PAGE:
What is it about?

Traditional optical microscopes are key tools in biology and medicine. They help us to study the microscopic world and biology at small scales. But these tools also have a certain limit, known as the “diffraction limit.” Put simply, they cannot be used to observe features smaller than 200 nm. Many important parts of the cell are smaller than this size, and better tools are thus needed for their study. Structured illumination microscopy (SIM) is one such new technique that has become popular in recent years. SIM involves lighting up the study sample with specific patterns of light. Images of the sample are then captured and combined. If done correctly, the image has a resolution smaller than the diffraction limit. This is known as “super resolution.” However, SIM requires at least nine images, involves intense computations, and takes long. In this study, the authors tackled these issues. They developed an algorithm that could work with seven images instead of nine, and still produced high quality super resolution. In addition, it required much less time and was easier to execute. This improved the efficiency of SIM by a factor of 4.5.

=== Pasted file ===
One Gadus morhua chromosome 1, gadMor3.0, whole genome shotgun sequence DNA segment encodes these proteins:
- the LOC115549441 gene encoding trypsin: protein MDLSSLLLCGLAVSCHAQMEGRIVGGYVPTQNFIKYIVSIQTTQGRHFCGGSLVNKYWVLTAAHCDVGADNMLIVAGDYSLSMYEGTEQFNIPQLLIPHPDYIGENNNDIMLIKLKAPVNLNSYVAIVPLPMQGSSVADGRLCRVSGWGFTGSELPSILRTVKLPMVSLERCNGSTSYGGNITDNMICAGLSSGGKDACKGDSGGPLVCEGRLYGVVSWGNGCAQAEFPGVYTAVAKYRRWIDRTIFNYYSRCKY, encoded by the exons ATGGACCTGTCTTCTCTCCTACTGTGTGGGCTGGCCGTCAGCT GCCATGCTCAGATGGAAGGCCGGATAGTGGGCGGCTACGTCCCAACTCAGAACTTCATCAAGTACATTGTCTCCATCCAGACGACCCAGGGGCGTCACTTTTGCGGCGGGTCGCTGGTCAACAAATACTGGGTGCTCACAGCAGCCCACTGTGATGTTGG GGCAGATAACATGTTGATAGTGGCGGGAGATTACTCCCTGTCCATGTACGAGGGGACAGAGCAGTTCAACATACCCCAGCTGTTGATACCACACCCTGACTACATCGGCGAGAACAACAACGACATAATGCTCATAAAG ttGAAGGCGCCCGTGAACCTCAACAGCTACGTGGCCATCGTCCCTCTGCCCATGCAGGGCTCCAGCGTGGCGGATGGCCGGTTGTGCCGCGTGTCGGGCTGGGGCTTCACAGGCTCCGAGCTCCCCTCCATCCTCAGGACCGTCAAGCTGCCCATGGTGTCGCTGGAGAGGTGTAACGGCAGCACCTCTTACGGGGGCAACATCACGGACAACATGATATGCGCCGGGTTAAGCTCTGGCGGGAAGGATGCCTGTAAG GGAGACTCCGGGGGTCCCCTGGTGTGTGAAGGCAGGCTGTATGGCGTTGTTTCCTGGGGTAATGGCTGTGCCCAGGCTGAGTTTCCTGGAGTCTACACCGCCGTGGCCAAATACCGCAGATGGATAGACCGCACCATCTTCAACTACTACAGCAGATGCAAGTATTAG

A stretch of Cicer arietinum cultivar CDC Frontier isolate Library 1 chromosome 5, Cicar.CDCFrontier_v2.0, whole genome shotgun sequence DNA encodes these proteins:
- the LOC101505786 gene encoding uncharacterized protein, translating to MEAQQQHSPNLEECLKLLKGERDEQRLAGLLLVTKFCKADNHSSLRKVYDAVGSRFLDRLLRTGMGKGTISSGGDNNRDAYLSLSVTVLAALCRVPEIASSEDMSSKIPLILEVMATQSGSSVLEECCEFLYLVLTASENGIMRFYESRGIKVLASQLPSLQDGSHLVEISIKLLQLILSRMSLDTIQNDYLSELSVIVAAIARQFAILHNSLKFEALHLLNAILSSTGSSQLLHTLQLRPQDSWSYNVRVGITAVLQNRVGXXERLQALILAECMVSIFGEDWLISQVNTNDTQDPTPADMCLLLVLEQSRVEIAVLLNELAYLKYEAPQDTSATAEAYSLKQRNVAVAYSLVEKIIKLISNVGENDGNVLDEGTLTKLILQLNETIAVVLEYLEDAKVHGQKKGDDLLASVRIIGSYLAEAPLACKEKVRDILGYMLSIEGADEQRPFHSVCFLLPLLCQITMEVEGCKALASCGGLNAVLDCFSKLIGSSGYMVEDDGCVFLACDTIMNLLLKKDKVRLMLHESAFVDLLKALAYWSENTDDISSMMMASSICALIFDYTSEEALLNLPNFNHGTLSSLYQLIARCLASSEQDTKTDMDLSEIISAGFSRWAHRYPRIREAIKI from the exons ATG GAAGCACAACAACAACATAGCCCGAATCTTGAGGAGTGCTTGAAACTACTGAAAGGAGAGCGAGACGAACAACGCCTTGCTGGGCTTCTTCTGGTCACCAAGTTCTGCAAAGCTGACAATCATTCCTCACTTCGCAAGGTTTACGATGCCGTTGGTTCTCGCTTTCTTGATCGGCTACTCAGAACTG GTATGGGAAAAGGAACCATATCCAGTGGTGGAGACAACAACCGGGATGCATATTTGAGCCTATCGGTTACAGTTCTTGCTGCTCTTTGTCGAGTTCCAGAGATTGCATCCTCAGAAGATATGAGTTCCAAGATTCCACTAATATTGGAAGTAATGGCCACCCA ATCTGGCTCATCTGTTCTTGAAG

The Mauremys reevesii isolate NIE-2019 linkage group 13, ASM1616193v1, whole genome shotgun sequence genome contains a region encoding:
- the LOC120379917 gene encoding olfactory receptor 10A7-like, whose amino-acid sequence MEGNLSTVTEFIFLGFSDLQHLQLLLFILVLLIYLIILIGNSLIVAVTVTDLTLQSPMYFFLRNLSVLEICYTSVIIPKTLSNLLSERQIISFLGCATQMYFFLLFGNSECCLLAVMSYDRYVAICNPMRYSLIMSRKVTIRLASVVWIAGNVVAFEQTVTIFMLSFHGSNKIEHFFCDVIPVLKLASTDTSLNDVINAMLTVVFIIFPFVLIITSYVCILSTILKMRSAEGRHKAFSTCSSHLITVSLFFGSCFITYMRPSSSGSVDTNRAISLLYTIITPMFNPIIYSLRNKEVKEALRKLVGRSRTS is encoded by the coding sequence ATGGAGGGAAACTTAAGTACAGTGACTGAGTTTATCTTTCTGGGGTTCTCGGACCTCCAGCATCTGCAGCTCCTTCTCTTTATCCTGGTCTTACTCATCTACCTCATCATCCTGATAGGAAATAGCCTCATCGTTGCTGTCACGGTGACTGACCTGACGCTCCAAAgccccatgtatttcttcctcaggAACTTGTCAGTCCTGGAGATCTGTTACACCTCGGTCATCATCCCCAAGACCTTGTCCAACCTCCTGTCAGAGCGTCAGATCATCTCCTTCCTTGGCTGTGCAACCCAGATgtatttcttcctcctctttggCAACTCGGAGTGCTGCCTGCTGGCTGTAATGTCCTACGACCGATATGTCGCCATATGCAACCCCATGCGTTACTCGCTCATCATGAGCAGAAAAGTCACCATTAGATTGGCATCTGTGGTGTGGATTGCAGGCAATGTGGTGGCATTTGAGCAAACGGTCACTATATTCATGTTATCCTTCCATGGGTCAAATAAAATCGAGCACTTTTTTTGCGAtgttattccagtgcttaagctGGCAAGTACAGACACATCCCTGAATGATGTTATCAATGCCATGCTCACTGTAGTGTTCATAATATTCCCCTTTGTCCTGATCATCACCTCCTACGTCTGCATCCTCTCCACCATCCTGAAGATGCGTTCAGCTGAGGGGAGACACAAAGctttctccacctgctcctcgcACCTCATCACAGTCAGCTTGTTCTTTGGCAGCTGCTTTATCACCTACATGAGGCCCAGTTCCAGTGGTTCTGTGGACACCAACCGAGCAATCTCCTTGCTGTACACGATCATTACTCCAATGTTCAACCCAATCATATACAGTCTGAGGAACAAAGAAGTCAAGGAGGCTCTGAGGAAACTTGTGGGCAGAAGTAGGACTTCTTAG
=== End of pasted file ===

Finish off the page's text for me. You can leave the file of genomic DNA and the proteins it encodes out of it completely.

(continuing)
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Why is it important?

Current SIM requires nine raw images, which is difficult in live cell imaging. In contrast, the proposed algorithm requires only seven images. Along with a greater speed, the absence of false estimates makes the proposed approach more efficient. This makes it apt for studying complex cellular environments. KEY TAKEAWAY: This study provides an algorithm for making SIM imaging more efficient. In this way, it can help advance the field of microscopy and, in turn, microbiology and medicine.

Read the Original

This page is a summary of: Robust frame-reduced structured illumination microscopy with accelerated correlation-enabled parameter estimation, Applied Physics Letters, October 2022, American Institute of Physics, DOI: 10.1063/5.0107510.
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